Teaching Children About Diversity


Barbara Prupas, PsyD., MFT, Licensed Psychologist, Behavioral Health, Child and Family Center

diversityThe Martin Luther King Jr. Holiday (recognized Monday, Jan. 16) is a great opportunity to continuing talking about diversity with your child.

Our children are inheriting a country with much greater diversity than their parents ever experienced. Our job as parents is to prepare our children to be open-minded and accepting of other’s differences so they can work together and become responsible and respectful adults. By addressing diversity, racism and prejudice we are helping children recognize the humanity in all of us.

Take time to observe your surroundings. Diversity is everywhere. Families have become more varied. Households today include single parents, grandparents and blended families. Teaching children about diversity is teaching them to appreciate the uniqueness in themselves and in others.  It is an opportunity to observe the similarities as well as the differences in us all.

Here are some ways parents can help children to value tolerance and acceptance:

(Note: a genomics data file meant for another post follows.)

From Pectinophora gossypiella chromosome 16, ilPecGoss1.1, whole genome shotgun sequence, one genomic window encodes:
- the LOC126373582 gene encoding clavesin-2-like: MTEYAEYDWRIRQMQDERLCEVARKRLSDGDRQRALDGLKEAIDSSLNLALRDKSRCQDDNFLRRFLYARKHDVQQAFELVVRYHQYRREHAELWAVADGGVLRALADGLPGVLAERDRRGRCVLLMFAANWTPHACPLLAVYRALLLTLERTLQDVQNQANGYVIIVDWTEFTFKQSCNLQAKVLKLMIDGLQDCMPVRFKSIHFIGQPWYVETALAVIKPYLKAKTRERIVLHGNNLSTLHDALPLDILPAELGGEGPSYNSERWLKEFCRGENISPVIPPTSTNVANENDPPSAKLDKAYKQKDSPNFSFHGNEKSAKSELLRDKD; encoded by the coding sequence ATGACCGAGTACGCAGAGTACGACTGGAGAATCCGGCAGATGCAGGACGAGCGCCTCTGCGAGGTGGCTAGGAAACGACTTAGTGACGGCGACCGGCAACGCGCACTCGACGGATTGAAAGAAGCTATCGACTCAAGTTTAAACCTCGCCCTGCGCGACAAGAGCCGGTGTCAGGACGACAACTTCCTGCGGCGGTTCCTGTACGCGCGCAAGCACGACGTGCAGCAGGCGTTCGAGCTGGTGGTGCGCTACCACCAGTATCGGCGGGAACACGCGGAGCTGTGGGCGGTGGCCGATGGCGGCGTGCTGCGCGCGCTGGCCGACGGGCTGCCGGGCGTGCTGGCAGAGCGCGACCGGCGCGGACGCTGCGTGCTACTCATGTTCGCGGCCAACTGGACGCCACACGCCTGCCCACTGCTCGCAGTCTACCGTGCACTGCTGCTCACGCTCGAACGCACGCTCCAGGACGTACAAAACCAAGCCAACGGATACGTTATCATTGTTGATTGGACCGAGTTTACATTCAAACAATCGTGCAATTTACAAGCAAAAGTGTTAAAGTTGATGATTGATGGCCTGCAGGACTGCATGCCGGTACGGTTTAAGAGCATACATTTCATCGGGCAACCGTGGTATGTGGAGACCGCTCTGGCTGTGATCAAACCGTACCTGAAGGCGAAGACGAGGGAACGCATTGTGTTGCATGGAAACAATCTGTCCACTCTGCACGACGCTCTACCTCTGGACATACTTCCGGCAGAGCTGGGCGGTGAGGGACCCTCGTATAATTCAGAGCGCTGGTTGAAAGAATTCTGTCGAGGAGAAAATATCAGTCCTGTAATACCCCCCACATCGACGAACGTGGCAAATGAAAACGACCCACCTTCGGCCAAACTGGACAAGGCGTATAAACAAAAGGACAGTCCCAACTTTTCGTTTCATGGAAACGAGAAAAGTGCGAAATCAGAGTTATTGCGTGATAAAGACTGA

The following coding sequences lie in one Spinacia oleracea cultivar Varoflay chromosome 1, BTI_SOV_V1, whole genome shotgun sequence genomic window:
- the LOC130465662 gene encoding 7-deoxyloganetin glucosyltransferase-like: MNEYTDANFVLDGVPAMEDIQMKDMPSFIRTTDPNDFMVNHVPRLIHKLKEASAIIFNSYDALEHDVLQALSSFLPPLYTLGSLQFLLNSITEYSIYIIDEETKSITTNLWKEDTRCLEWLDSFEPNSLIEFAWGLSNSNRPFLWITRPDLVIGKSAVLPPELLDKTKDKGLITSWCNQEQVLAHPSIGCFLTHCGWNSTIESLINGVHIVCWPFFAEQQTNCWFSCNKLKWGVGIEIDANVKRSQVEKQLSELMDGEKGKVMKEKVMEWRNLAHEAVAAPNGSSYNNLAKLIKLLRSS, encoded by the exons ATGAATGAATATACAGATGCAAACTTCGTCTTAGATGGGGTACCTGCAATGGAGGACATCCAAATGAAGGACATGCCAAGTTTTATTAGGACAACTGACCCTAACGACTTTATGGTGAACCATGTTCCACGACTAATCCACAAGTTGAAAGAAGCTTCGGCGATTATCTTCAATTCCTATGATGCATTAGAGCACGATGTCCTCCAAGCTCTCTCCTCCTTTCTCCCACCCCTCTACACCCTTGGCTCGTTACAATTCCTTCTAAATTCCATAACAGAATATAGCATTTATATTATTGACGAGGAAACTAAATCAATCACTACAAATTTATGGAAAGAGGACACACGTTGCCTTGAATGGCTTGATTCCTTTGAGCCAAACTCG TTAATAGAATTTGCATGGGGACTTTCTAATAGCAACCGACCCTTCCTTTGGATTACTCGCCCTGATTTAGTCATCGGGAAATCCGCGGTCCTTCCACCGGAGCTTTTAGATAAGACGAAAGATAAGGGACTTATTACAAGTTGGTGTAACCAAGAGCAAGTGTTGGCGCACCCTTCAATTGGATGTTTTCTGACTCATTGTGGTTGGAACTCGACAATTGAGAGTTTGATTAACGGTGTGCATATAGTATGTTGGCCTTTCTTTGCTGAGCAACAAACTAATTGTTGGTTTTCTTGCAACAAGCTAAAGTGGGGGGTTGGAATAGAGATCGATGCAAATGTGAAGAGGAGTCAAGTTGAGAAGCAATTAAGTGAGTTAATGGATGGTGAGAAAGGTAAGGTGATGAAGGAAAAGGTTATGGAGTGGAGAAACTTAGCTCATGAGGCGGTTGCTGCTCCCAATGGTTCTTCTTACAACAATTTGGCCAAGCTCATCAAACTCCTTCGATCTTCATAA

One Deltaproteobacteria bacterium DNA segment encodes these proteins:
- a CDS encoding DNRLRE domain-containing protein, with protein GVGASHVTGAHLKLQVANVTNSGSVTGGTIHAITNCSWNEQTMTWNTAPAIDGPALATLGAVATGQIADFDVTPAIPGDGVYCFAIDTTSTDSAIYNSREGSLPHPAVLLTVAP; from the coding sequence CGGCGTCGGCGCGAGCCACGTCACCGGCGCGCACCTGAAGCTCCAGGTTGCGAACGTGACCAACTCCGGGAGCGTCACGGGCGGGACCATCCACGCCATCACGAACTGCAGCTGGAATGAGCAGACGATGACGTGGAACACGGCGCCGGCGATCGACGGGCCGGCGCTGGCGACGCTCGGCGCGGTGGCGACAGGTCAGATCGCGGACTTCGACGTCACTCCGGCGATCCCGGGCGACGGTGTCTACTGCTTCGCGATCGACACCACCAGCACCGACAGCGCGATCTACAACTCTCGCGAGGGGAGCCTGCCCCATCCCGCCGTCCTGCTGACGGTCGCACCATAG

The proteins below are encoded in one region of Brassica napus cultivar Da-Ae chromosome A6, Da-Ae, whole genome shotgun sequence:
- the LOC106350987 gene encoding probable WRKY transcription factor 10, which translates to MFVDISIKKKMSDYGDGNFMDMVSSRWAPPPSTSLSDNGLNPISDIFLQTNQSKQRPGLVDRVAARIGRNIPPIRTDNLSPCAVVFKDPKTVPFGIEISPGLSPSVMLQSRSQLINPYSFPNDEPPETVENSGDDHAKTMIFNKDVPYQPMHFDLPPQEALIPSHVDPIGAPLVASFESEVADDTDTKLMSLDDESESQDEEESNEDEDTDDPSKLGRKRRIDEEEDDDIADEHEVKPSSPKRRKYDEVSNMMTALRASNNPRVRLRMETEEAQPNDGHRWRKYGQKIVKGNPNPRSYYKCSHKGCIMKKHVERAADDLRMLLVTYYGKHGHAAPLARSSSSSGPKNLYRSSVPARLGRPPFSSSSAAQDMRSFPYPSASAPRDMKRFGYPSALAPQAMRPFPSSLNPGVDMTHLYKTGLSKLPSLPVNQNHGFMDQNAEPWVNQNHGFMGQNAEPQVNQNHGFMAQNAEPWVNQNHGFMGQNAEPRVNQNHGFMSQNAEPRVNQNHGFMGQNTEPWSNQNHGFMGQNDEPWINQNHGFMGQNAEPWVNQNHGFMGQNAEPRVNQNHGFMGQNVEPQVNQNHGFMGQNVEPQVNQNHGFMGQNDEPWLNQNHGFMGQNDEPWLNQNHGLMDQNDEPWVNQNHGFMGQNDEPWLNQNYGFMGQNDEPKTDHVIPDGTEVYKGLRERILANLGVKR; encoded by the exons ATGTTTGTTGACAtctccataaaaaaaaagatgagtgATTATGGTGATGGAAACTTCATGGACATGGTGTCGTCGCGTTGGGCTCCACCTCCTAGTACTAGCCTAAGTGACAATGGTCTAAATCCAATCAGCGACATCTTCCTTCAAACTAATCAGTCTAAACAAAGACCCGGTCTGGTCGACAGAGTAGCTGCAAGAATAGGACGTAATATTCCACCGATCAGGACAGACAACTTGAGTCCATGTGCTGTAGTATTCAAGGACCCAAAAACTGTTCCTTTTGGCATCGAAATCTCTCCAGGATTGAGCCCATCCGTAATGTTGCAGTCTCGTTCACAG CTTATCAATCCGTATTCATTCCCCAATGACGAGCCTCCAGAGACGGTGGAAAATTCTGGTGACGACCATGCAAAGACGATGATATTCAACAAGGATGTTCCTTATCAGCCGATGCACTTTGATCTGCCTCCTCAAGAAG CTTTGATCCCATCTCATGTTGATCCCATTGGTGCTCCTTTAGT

• Teach your child about their ancestors’ culture and heritage so they may gain a sense of pride.
  • Be aware of your own prejudices and attitudes.
  • Speak up against biased views and jokes that perpetuate stereotypes.  Children learn by example.
  • Realize that bilingualism is an asset not a deficit.
  • Get out of your comfort zone. Expose your child to people of different cultures, ages and disabilities.
  • Children are naturally curious. Do not censure their observations. Do not pretend that differences do not exist.
  • Expose children to a variety of books and toys that teach diversity.
  • Teach children that prejudices often stem from a lack of information or from a lack of exposure to people who are different from themselves.